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About a year ago, Gustavo Douaihi and Laura Smith were looking to rent a house in Baton Rouge, La.
Douaihi, a geologist from Venezuela, and Smith, a high school English teacher who grew up in Alabama, had just gotten married. The couple was living in a tiny house overflowing with wedding presents when they noticed that a larger, nicer home in their neighborhood was available for rent.
"When we saw the 'For Rent' sign, I pushed Gustavo to call and look into it," Smith says.
Douaihi left a voicemail with his name, explaining that he was a young, married person already in the neighborhood and interested in moving to another home.
He didn't hear back. He called again a week later. Again, no reply.
Then Smith called and left a similar voicemail and left her "very white" name. This time, "the woman texted me back like within five minutes," Smith says.
"It was so clear that the landlord responded differently to me than to my husband," she says. "The only different information she had between the two voicemails was ... a Hispanic name."
Over the years, many other Latinos have had similar experiences.
In a new poll, 31 percent of Latinos report that at some point in their lives they experienced discrimination because they are Latino when looking for a house or apartment. The poll was sponsored by NPR, the Robert Wood Johnson Foundation and the Harvard T.H. Chan School of Public Health.
And housing discrimination has lasting, profound effects beyond the frustration Douaihi and Smith experienced.
"A safe, decent, affordable apartment can act like a vaccine. It can keep you healthy now and in the future," says Dr. Megan Sandel, a pediatrician and researcher at Boston Medical Center.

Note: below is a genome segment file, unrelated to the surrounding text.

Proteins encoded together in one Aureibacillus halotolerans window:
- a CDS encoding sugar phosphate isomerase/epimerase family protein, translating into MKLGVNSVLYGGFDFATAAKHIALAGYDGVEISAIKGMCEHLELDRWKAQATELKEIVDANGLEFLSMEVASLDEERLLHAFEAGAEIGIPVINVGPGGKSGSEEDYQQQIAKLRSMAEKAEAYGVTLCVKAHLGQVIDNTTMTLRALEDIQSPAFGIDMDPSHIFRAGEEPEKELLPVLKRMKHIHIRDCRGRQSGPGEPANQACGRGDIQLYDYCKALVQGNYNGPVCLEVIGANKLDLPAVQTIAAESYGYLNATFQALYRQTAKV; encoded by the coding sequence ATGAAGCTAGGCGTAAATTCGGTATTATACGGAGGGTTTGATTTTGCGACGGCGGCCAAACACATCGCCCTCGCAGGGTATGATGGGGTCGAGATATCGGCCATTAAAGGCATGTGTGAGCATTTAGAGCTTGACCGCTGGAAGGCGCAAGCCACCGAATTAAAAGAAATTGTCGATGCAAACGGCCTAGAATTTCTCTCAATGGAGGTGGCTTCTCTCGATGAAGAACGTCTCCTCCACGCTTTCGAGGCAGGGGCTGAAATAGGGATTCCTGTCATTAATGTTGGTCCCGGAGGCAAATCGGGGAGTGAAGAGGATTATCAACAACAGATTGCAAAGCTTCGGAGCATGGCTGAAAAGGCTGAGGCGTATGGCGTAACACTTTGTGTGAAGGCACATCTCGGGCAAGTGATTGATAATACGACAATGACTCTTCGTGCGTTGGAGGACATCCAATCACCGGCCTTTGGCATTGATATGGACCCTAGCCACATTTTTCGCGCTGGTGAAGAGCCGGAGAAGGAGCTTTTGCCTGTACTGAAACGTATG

The safety, education norms and social networks of neighborhoods matter just as much as lead paint and leaky pipes. "That has huge implications for your income and ultimately your life expectancy," Sandel says. "Your ZIP code may be more important to your health than your genetic code."
Her hospital is in Roxbury, a lower-income neighborhood in Boston with a large minority population.
"Right outside of our door here at Boston Medical Center, the average life expectancy is 58 years," Sandel says. "You travel 3 miles down to the Back Bay, and the life expectancy is 91 years. We know that that is based on your environment."
So if Latinos and other minority ethnic groups are being discriminated against and end up in neighborhoods with fewer resources because of it, it's discrimination with a real public health concern.
Stephen Ross, an economist at the University of Connecticut, says there is evidence that housing discrimination against minorities is on the decline. "This happens much less than it used to," he says.
In his research, white, black and Latino researchers, posing as people looking for a new home, show up to inquire about houses or apartments to rent or buy. In 2000, a study found that nearly 7 percent of the time, Latinos were told by landlords that apartments were not available to rent when in fact they were. Twelve years later, that happened only 2 percent of the time.
Ross says that over the past three decades, enforcement efforts by fair housing centers across the country have made a real impact, but these efforts continue to find evidence of discrimination.
Douaihi and Smith found a bigger house to accommodate their needs this past spring. But when their experience with discrimination comes up, it's still painful.
"She hasn't stopped telling her family and friends about it," Douaihi says. "She's on my side, which is great."
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- 'Mystery Shoppers' Help U.S. Regulators Fight Racial Discrimination At Banks
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